Jim Snively was born September 17, 1911, in Sapulpa, Oklahoma, and began his career in Oklahoma City in 1929. He was a top calf roper from 1935 until the 1950s, then he began excelling in steer roping, too. Snively’s first big win was at Treasure Island, near San Francisco, California, in 1939, and his best calf-roping year was 1942. He won or placed at all the large rodeos — Madison Square Garden and Boston Garden, Chicago, Cheyenne, Calgary and more. He was the All-Around at Cheyenne in 1949, also winning the steer roping average and coming in second in the calf roping average. Snively won the Calgary Stampede calf roping in 1951. He was among the top 10 steer ropers in the RCA from 1952 — 1962. Snively was the World Champion of the Rodeo Association of America (changed to IRA) in 1954 and won the RCA Championship in 1956. He was the Reserve RCA Champion in 1952 and 1958. He won the average at the first NFR with 170.4 seconds on six head. Snively was also a Cowboys Turtle Association charter member. Snively died September 18, 1998.
GARY TUCKER (1945 – 2019)
Gary Tucker was born March 28, 1945, in Carlsbad, New Mexico. He began competing in the AJRA where it was said he was better than most his age. He bought some “practice broncs” and rode three a day for months. In 1965 he became the AJRA Bareback Champion, and that same year bought his RCA (PRCA) permit and drove to Chicago to his first RCA rodeo. Jim Houston signed for Tucker’s RCA card in 1966. His rookie year he qualified for the NFR and won the average. He traveled with various partners including T. J. Walters, George Paul, Tony Haberer and Jack Ward. Though a quiet man, Tucker’s competitors quickly realized he was a natural bareback rider. He won the World Championship in 1969, even though he was injured and had to draw out of the last go-round. At the 1970 NFR he won 4 first places, tying with two, and became Reserve Champion. In all, he qualified for the NFR seven years in a row. Tucker retired from rodeo after the 1973 season and died December 9, 2019, in Carlsbad, New Mexico.
Tommy Combs, a lifelong resident of Checotah, Oklahoma, has been a member of the PRCA since 1965. He served as the Steer Wrestling Director on the PRCA Board and as the Timed Event Director for the NFR Commission. Combs made it to the NFR in Steer Wrestling in 1974 and has hazed and mounted for numerous world champions. His father, Willard Combs, and uncle Benny Combs were both World Champion Steer Wrestlers (Willard in 1957 and Benny in 1955). Currently the co-owner/operator of Combs Ranch in Checotah, Combs has four daughters and five grandchildren.
Don Graham grew up in Mesquite, Texas, and in 1964, at age 12, began competing in junior rodeos in roping events and steer riding. In 1968 he acquired his RCA (PRCA) permit when he entered – and placed – in calf roping at three rodeos. A childhood friend of Pete and Donnie Gay, Graham secured his first bull-riding check in 1969 and joined the RCA as a full member. In 1972 and 1973, Graham was a member of the Texas A&M University Rodeo Team, reaching the NIRA finals both years and winning the bull riding average and becoming the Reserve All-Around Champion in 1973. Graduating with a bachelor’s in marketing in 1974, Graham qualified for his first NFR the same year; he would qualify for the NFR bull riding again in 1975 and 1977. In 1978, after earning an invitation to the U.S. Tobacco Copenhagen/Skoal Rodeo Superstars Competition, Graham retired from competition and joined the Justin Boot Company as a sale representative. In 1998 he was elected to the Gladewater Round-Up Rodeo Committee, on which he still serves.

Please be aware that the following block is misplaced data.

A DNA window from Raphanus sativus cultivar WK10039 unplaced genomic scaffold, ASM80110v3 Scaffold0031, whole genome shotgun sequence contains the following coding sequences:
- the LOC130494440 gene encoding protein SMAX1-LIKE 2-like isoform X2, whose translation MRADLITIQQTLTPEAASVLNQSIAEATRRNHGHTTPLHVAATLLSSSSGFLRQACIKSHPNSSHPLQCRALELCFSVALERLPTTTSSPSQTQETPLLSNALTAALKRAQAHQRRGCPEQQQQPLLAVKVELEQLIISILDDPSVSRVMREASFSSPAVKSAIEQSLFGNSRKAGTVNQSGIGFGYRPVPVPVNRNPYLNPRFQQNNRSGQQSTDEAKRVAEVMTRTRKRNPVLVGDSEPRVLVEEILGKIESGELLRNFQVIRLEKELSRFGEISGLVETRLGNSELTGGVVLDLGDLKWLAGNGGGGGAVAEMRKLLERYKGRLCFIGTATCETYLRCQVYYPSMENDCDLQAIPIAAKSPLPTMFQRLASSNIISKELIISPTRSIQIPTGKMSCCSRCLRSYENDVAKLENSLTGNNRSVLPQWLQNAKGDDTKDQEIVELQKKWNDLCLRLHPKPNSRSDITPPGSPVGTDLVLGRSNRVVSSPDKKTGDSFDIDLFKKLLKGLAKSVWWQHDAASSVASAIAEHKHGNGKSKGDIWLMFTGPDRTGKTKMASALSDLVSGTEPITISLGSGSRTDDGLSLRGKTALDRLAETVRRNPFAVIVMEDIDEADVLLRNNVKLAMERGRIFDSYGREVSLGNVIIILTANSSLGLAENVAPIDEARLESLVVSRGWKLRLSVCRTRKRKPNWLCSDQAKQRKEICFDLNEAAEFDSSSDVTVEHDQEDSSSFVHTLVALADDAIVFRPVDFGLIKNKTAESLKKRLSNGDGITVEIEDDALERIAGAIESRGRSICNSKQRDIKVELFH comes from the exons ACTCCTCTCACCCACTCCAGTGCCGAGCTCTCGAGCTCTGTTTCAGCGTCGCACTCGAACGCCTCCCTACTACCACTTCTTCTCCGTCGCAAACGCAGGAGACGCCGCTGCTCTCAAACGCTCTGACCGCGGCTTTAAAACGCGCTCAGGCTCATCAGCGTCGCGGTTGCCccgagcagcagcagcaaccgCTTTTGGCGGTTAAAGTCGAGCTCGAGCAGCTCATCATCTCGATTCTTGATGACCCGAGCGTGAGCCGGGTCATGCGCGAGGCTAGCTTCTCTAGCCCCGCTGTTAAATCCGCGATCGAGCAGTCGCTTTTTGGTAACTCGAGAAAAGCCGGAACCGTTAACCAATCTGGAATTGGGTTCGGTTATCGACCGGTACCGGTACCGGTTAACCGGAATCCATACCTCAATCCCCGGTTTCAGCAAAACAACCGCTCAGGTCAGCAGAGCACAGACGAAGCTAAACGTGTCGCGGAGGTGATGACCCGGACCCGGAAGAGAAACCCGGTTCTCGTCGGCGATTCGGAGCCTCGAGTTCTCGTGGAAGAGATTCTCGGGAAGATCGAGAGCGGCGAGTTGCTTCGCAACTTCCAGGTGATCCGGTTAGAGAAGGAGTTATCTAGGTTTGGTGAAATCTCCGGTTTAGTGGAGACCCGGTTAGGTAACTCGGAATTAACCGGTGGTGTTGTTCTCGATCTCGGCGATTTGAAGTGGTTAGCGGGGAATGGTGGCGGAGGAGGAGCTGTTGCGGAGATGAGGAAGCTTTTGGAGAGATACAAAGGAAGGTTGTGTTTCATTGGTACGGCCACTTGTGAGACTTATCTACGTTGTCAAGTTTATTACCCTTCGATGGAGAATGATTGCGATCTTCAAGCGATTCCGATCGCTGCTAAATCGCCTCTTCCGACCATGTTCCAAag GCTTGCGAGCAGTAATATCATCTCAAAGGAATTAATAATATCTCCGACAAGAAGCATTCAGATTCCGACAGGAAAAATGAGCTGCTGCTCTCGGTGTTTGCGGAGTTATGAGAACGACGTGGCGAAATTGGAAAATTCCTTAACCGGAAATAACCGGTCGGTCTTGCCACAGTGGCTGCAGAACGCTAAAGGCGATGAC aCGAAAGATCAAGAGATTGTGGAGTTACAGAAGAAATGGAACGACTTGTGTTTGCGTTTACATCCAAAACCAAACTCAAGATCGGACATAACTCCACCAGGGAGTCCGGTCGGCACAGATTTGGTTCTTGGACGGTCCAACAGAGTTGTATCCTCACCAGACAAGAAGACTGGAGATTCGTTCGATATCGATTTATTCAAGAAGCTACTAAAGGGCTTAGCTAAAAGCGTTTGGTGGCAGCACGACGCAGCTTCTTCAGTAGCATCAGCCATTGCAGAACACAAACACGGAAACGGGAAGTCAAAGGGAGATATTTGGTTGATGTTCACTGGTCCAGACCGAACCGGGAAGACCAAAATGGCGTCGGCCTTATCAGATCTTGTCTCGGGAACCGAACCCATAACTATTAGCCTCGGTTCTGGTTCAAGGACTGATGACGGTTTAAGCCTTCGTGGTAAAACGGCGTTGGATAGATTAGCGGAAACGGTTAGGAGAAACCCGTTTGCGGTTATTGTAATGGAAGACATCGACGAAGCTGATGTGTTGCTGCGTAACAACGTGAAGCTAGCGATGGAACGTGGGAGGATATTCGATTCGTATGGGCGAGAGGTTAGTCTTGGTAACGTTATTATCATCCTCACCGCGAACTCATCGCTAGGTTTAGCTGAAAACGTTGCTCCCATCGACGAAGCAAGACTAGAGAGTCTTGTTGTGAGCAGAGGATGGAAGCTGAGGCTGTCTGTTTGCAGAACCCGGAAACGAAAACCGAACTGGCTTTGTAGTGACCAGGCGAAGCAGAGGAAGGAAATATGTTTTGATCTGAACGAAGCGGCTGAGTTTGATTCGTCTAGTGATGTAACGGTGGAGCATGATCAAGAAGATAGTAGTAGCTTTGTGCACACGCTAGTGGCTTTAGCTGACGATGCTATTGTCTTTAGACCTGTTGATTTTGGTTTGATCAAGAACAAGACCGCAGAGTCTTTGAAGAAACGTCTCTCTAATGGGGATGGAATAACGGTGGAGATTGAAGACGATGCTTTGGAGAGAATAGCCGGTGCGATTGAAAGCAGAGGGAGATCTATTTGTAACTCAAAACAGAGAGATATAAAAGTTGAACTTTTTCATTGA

Gary Parli was born in Pawnee, Oklahoma, in 1945 to parents who were farmers. Though he began his rodeo career riding bulls, his mentor, Buck LeGrand, convinced him to become a rodeo clown and barrelman, which he did for 38 years (1964 to 2001). Parli joined the RCA (PRCA) in 1967 and worked for Jiggs Beutler, Marvin Brookman, Calgary, Korkow, Shoulders and Sutton in 38 states and three Canadian provinces. He worked the NFR as a barrelman in 1976 and as an alternate in 1974 and 1975. Aside from coaching rodeo at LaBeck Community College for two years and conducting rodeo clown schools for five years, Parli graduated from Oklahoma State University with a master’s degree in 1984 and taught Agriculture Education at Caney, Kansas. He was Rookie of the Year in the Ranch Sorting National Championships in 2007, winning his first saddle when he was 62 years old.
Rob Smets was born September 11, 1959, in Palo Alto, California. He joined the PRCA in 1978 and became one of the best bullfighters in the business while working with Harry Vold, Neal Gay, Jim Shoulders, Cotton Rosser and Christensen Brothers. Smets was chosen to bullfight at the NFR six times (1983, 1987, 1989, 1990 and 2000). He is a nine-time PBR Bullfighting World Champion, and received the nickname the “Kamikazi Kid” because of his daring. Smets received the Wrangler NFR World Bullfighting Championship five times. He was inducted into the National Cowboy Museum Rodeo Hall of Fame in 2019 and received the PBR Heroes & Legends – Jim Shoulders Lifetime Achievement Award. An ordained minister, Smets and his wife, Carla, live in Ross Hill, Texas.
James H. Sutton produced his first rodeo at the home ranch in 1926, and began producing amateur rodeo in the 1940s. In the 1950s he joined with Erv Korkow for 10 years, then in the late 1960s Sutton Rodeos Inc. was formed with James H. and Jim Sutton as partners. Today, Sutton oversees operations and his wife, Julie, is the rodeo secretary, publicity manager and timer. Sutton Rodeos Inc. produces 25 – 30 rodeos a year in an eight-state region. In addition to producing rodeos, Sutton has also been a National Quarter Horse Director since 1970 and holds a rodeo school in Onida, South Dakota. They raise approximately 50% of their own stock. A new venture for the Sutton Rodeos for 1995 included all 10 Openings at the NFR in Las Vegas. Sutton Rodeos Inc. raises approximately 50% of its own stock, and has provided stock to the NFR since 1959.
Jack Ward Jr. was born May 21, 1948, in Caldwell, Kansas. A bull and bareback rider, he won the NFR bareback title in 1977 and 1978. Winning or placing at all major rodeos during his career, Ward won the All-Around and the bareback riding at Cheyenne Frontier Days in 1978; he won Salinas Rodeo bareback riding twice; the San Francisco Rodeo bareback championship; and the Albuquerque bareback title. Ward also won the All-Around at San Angelo, Texas; the 1970 Calgary Stampede bull riding; and the bull riding title at the Tulsa Rodeo. Ward was inducted into the ProRodeo Hall of Fame in 1995 and the National Cowboy Museum Rodeo Hall of Fame in 2019. Ward is retired and lives in Weatherford, Texas.